@LOTP - I NEVER miss In-N-Out when I'm in Vegas...double double animal style. But on topic, in NC you used to be able to get the Carolina Classic which was a burger with slaw on it. And at McD's in RI you used to be able to get a McLobster Roll...and it was pretty good!
For straight up "fast food", here in Tejas, Whataburger is tops. Wendy's a close second. This goes for burgers only, as fries fall second to burger quality.
There are quite a few locally owned burger joints if you don't mind sitting and waiting that are quite good.
We enjoyed the In and Out's when we were in San Diego, BTW.
Portascat, where in Tejas are you? I'm in Allen, north of Dallas and we have Whataburger, In-n-Out burger, JC's and Five Guys. All within a 5 mile radius pretty much. There's even a decent place called Hank's that has motorcycle parking! We are Hamburger Shangri-la! We should get our scooters and do a "Burger til we Die" tour.
5 Guys has some of the best @#$! Fries I've ever had.
I tell you what, I like "Fine Dining" with the multiple courses and the chamber orchestra in the room and the guy who sweeps crumbs off your table and the snooty waiter that tries to sell you $200 bottles of $40 wine on commission and the absurdly perfectly cooked and shaped food in little towers, but I will walk into a burger place , and if that burger is a GOOD burger, I will strip down to my underwear and waller in it like the trashy pig that I am.
Indeed, sir! Any truly great chef will always tell you that you never can look sight of the first and most important thing of all and that is to be a cook. Recognize the goodness and the soul of the foods you love, the ones that give you comfort and make your heart feel full when you taste them.
I learned to cook from my grandmothers. One, who grew up in lean times, cooking for her siblings out of necessity and one who had a college degree "Home Business" Which meant "Home Economics" in those times and was a very technical cook.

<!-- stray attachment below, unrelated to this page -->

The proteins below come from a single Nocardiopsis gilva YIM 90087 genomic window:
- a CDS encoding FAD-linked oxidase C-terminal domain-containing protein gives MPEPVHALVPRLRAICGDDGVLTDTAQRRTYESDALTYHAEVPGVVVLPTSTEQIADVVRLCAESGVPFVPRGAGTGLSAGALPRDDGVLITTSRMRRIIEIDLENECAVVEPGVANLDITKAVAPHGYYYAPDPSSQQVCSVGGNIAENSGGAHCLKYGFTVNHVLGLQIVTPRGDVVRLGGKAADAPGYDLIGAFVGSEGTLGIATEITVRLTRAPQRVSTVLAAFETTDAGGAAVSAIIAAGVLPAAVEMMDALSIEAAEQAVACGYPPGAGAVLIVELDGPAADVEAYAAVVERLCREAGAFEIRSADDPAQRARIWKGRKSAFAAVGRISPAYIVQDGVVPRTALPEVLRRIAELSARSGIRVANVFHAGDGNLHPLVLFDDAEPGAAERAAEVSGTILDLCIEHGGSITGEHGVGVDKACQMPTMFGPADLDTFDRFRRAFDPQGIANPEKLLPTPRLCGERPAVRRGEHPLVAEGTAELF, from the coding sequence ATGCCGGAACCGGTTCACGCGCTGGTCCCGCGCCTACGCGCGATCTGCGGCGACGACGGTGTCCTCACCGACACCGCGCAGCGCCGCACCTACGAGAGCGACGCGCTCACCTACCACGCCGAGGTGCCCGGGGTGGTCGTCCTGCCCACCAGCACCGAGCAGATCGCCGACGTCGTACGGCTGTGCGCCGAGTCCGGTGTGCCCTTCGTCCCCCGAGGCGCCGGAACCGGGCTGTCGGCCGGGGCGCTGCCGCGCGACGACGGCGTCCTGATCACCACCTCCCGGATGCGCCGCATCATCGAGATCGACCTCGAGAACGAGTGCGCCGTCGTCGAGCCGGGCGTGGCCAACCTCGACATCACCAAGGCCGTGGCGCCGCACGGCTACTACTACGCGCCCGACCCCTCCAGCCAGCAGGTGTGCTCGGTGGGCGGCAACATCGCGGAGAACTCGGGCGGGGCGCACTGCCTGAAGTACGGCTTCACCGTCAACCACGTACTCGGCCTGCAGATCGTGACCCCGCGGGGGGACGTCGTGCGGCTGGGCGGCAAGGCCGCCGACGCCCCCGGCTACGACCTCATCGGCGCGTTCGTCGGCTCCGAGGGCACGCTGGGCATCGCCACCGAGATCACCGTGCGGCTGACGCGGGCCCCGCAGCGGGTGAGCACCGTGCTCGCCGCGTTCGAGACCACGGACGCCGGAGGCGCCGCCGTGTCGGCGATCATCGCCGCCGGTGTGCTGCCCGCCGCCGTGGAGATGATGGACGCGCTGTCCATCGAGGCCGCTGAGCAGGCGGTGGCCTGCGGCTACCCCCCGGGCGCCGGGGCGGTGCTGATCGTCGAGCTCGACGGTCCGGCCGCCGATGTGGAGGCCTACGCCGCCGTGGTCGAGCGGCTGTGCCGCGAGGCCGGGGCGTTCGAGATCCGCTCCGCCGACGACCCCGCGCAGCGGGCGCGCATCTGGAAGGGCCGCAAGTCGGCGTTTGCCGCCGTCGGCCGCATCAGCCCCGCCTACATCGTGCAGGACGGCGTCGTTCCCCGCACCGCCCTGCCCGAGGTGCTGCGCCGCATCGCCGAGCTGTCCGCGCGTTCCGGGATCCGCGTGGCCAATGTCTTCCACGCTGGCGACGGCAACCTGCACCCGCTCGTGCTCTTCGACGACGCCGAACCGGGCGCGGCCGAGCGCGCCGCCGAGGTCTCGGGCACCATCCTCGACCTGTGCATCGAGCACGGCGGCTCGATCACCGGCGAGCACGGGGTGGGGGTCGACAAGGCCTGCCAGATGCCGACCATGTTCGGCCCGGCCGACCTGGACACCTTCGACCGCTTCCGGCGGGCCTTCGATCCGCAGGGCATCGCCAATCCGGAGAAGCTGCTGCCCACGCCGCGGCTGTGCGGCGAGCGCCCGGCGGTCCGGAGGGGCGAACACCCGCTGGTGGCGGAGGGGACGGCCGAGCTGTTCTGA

They would let me "help" until I got in the way and thrown out of the kitchen. I have cookbooks dating back to the 40s and 50s and ones published only by members of out family some recipes which go back hundreds of years.
I have a huge place in my heart for those who truly love food.
Ours was one of those families which made food the center of any gathering. Gran (Slaughter, My other Grandma passed when I was too young to remember) Was a fantastic cook who raised 12 children on nothing.
As a native Texan, I don't know how you can mention Whataburger and Wendy's in the same sentence. (OK, in the same paragraph.)
Wendy's is the only chain I avoid. Their dopy square patty hamburgers are tasteless and their chili is not worthy of that name, but is some kind of vegetable soup.
As for chains, Whataburger is a favorite... unless I can find a Fudruckers nearby. You choose how much meat you want on your patty, then you build your own hamburger like you want it at the salad/condiments bar. And they offer REAL mayonaise, unlike Whataburger, that only uses "Texas mayonaise" (Miracle whip).
Well the big news in our area is that we're getting the first White Castle in Pennsylvania in September. I grew up eating those belly-bombers in New Jersey. They offer the "Crave Case" which is a carboard attache with 32 hamburgers in it. Most people call them sliders. Its a love them or hate them proposition. I love them. Since they are 2 bites to a burger. eating a dozen is no problem.
You need to read Mad Cowboy, written by a Montana Cattle Rancher:
Howard Lyman's testimony on The Oprah Winfrey Show revealed the deadly impact of the livestock industry on our well-being. It not only led to Oprah's declaration that she'd never eat a burger again, it sent shock waves through a concerned and vulnerable public.
A fourth-generation Montana rancher, Lyman investigated the use of chemicals in agriculture after developing a spinal tumor that nearly paralyzed him. Now a vegetarian, he blasts through the propaganda of beef and dairy interests -- and the government agencies that protect them -- to expose an animal-based diet as the primary cause of cancer, heart disease, and obesity in this country. He warns that the livestock industry is repeating the mistakes that led to Mad Cow disease in England while simultaneously causing serious damage to the environment.